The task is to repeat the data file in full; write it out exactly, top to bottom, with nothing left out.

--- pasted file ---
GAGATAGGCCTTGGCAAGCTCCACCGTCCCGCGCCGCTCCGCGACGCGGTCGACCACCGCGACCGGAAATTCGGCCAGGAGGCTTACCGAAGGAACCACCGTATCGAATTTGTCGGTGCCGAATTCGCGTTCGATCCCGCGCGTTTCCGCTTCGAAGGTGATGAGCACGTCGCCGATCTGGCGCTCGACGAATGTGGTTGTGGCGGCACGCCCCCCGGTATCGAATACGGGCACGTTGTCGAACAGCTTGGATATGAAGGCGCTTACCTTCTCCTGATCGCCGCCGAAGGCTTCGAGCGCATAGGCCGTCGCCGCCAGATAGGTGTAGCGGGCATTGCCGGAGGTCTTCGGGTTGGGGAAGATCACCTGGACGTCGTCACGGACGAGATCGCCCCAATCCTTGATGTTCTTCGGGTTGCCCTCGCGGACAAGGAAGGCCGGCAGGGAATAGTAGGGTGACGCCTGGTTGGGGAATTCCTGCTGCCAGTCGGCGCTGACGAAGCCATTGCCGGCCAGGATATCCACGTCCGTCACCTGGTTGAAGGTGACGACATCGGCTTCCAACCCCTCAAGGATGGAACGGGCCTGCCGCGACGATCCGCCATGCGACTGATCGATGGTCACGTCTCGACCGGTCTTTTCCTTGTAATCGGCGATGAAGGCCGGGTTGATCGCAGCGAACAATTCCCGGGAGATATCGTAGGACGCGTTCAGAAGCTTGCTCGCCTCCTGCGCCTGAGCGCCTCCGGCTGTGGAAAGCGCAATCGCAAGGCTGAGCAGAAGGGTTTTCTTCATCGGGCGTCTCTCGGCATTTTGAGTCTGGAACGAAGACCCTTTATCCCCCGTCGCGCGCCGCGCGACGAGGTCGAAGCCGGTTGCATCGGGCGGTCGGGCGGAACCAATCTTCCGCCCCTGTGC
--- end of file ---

GAGATAGGCCTTGGCAAGCTCCACCGTCCCGCGCCGCTCCGCGACGCGGTCGACCACCGCGACCGGAAATTCGGCCAGGAGGCTTACCGAAGGAACCACCGTATCGAATTTGTCGGTGCCGAATTCGCGTTCGATCCCGCGCGTTTCCGCTTCGAAGGTGATGAGCACGTCGCCGATCTGGCGCTCGACGAATGTGGTTGTGGCGGCACGCCCCCCGGTATCGAATACGGGCACGTTGTCGAACAGCTTGGATATGAAGGCGCTTACCTTCTCCTGATCGCCGCCGAAGGCTTCGAGCGCATAGGCCGTCGCCGCCAGATAGGTGTAGCGGGCATTGCCGGAGGTCTTCGGGTTGGGGAAGATCACCTGGACGTCGTCACGGACGAGATCGCCCCAATCCTTGATGTTCTTCGGGTTGCCCTCGCGGACAAGGAAGGCCGGCAGGGAATAGTAGGGTGACGCCTGGTTGGGGAATTCCTGCTGCCAGTCGGCGCTGACGAAGCCATTGCCGGCCAGGATATCCACGTCCGTCACCTGGTTGAAGGTGACGACATCGGCTTCCAACCCCTCAAGGATGGAACGGGCCTGCCGCGACGATCCGCCATGCGACTGATCGATGGTCACGTCTCGACCGGTCTTTTCCTTGTAATCGGCGATGAAGGCCGGGTTGATCGCAGCGAACAATTCCCGGGAGATATCGTAGGACGCGTTCAGAAGCTTGCTCGCCTCCTGCGCCTGAGCGCCTCCGGCTGTGGAAAGCGCAATCGCAAGGCTGAGCAGAAGGGTTTTCTTCATCGGGCGTCTCTCGGCATTTTGAGTCTGGAACGAAGACCCTTTATCCCCCGTCGCGCGCCGCGCGACGAGGTCGAAGCCGGTTGCATCGGGCGGTCGGGCGGAACCAATCTTCCGCCCCTGTGC